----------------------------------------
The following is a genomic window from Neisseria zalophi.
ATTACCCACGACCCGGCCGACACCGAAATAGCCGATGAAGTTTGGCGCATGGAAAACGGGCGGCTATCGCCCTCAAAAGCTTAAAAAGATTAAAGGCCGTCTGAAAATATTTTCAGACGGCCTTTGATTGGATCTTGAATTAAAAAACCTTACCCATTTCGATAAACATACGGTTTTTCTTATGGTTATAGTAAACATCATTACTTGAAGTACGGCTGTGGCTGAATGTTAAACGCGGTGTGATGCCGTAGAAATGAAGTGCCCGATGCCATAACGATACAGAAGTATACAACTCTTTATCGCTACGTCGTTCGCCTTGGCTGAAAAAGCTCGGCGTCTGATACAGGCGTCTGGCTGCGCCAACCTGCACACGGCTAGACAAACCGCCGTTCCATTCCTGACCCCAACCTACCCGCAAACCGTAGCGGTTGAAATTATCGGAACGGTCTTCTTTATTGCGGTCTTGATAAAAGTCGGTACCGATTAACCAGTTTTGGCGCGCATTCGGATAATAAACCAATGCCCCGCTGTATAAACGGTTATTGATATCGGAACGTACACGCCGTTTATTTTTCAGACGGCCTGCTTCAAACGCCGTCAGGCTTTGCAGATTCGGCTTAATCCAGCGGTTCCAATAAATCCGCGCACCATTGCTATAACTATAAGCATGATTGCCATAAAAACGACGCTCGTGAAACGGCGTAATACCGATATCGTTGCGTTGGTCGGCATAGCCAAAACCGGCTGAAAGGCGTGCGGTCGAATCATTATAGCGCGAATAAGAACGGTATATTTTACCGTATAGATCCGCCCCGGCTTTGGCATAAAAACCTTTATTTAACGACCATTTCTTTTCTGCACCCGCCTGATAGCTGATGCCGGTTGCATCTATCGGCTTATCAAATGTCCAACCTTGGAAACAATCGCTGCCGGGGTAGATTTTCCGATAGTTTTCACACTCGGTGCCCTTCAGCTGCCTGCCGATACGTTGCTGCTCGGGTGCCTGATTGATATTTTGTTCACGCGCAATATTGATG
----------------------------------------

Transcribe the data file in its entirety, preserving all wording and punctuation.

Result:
The following is a genomic window from Neisseria zalophi.
ATTACCCACGACCCGGCCGACACCGAAATAGCCGATGAAGTTTGGCGCATGGAAAACGGGCGGCTATCGCCCTCAAAAGCTTAAAAAGATTAAAGGCCGTCTGAAAATATTTTCAGACGGCCTTTGATTGGATCTTGAATTAAAAAACCTTACCCATTTCGATAAACATACGGTTTTTCTTATGGTTATAGTAAACATCATTACTTGAAGTACGGCTGTGGCTGAATGTTAAACGCGGTGTGATGCCGTAGAAATGAAGTGCCCGATGCCATAACGATACAGAAGTATACAACTCTTTATCGCTACGTCGTTCGCCTTGGCTGAAAAAGCTCGGCGTCTGATACAGGCGTCTGGCTGCGCCAACCTGCACACGGCTAGACAAACCGCCGTTCCATTCCTGACCCCAACCTACCCGCAAACCGTAGCGGTTGAAATTATCGGAACGGTCTTCTTTATTGCGGTCTTGATAAAAGTCGGTACCGATTAACCAGTTTTGGCGCGCATTCGGATAATAAACCAATGCCCCGCTGTATAAACGGTTATTGATATCGGAACGTACACGCCGTTTATTTTTCAGACGGCCTGCTTCAAACGCCGTCAGGCTTTGCAGATTCGGCTTAATCCAGCGGTTCCAATAAATCCGCGCACCATTGCTATAACTATAAGCATGATTGCCATAAAAACGACGCTCGTGAAACGGCGTAATACCGATATCGTTGCGTTGGTCGGCATAGCCAAAACCGGCTGAAAGGCGTGCGGTCGAATCATTATAGCGCGAATAAGAACGGTATATTTTACCGTATAGATCCGCCCCGGCTTTGGCATAAAAACCTTTATTTAACGACCATTTCTTTTCTGCACCCGCCTGATAGCTGATGCCGGTTGCATCTATCGGCTTATCAAATGTCCAACCTTGGAAACAATCGCTGCCGGGGTAGATTTTCCGATAGTTTTCACACTCGGTGCCCTTCAGCTGCCTGCCGATACGTTGCTGCTCGGGTGCCTGATTGATATTTTGTTCACGCGCAATATTGATG